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Under Armour Charged Controller Performance Review – Duke4005

Woven, woven, woven — what did we do before woven textile uppers appeared? Honestly, woven uppers are the closest thing to mimicking leather as far as fit and forming around a foot, and now Under Armour joins the fray with the Charged Controller.

Yes, the Curry 3 used Threadborne, but it was a stiff, supportive material, not really soft and comfy. The Controller is a running shoe with traction. Don’t believe it? Read on…

ua charged controller traction pp

The traction pattern is the exact same as what was used on the Clutchfit Drive 3, and again, reusing the outsole is not always a bad thing. We saw the Hall of Fame Curry 2 traction recycled on the UA Longshot and it worked, well. The Controller traction works really well on clean courts, but it grabs dust like Pigpen. The orange inserts in the pic above are very tacky from the go, offering great traction right under the ball of the foot for pushing off when driving, while the black areas are serious herringbone that grabs the edges.

However, that sticky orange rubber needs to be wiped a ton to stay gripped, because if it grabs dust under the balls (of your foot) it completely slicks over. Dusty courts eat these alive. Outdoors, you should be good for a couple of months because the rubber, especially the black areas, is thick and decently stiff. The orange may lose tack but will still be durable.

ua charged controller cushion pp

This was the hardest area to judge because, according to tech description, the Charged Controller utilizes a full-length Micro G carrier foam with a Charged Cushioning crash pad. Sounds great, and after about ten games it feels broken in and responsive, but it still isn’t that Micro G plush, bouncy feel. The ride is low, great for a lowtop and for court feel, and after that break in you can feel the crash pad begin to work — you begin to feel the bounce.

Couple that with the sculpting around the heel for compression and the impact protection and “plush” begins to show up for games. The forefoot feels like straight Charged, or really stiff Micro G. For what the midsole lacks in cushion, it makes up for in feel, and the Controller feels quick. The combination of the low ride and stiff midsole gets you in and out of moves fast with no lag time waiting on the shoe to catch up, because when you push off there is no sink into the footbed. Impact protection stands up to anything thrown at it; I felt no pain in the knees from jumpers and lower back forces were absorbed and gone.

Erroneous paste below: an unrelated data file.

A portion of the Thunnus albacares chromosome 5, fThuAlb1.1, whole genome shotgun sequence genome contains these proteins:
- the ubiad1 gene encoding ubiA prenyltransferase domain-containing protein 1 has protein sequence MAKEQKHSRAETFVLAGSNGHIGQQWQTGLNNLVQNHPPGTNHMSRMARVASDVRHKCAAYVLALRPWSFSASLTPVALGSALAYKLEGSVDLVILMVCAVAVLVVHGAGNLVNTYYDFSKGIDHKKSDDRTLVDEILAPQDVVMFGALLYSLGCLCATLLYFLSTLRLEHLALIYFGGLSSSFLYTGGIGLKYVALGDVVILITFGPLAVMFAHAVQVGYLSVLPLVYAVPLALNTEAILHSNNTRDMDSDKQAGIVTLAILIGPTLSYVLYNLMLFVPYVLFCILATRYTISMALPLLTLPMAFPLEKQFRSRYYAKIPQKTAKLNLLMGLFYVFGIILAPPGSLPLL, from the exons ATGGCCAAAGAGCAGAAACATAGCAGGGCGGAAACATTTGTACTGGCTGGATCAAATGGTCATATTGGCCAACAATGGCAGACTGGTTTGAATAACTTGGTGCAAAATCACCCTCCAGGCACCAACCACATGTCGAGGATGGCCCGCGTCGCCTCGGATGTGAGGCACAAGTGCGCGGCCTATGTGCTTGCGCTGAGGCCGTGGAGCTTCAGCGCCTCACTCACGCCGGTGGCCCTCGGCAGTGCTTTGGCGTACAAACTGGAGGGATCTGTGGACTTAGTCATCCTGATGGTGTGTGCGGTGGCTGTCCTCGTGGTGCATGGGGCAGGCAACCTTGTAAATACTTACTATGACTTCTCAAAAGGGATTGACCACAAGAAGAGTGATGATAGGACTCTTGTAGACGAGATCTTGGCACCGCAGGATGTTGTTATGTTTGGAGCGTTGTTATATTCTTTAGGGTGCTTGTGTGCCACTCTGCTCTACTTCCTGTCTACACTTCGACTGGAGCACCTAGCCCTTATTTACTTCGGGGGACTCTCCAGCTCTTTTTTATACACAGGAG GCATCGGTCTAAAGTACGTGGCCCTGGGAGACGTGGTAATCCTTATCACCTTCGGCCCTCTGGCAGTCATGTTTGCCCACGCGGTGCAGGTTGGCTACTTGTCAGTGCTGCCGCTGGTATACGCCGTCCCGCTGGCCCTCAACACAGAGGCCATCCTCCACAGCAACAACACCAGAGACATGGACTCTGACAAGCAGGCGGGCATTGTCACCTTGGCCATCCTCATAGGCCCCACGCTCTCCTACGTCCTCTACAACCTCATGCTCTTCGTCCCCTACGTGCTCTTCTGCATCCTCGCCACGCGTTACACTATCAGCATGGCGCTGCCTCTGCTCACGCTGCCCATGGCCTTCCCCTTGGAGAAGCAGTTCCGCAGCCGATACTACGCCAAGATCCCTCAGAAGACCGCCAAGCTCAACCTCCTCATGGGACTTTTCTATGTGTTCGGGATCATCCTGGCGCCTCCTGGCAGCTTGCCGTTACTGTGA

ua charged controller materials pp

Oooohhhh, Under Armour has woven for basketball! If there is one thing Under Armour has always been able to do it is make comfortable, form-fitting products, and lately its shoes are no different. The Threadborne in the Controller is nothing like the Curry 3; it’s soft, pliable, and very flexible. There are areas of tighter weave around the forefoot for stability and containment but those areas are still comfy. There is a cloth backing, so the weave is not as open as on a shoe like the CrazyLight 2015, but still the shoe flexes and responds with every movement.

There are small areas of glued material covering the tip of the toebox, like most companies do now, for added durability and strength on toe drags, but that’s it. Honestly, this is one of the most comfortable basketball shoes this season. Compared to the Curry 3, this feels like a completely different material, and shows true promise for the next version. The Threadborne also allows for patterns to be sewn in, which, if you look at the other colorways shown here you can see the design potential. Let’s get crazy with the colorways, Under Armour.

ua charged controller fit pp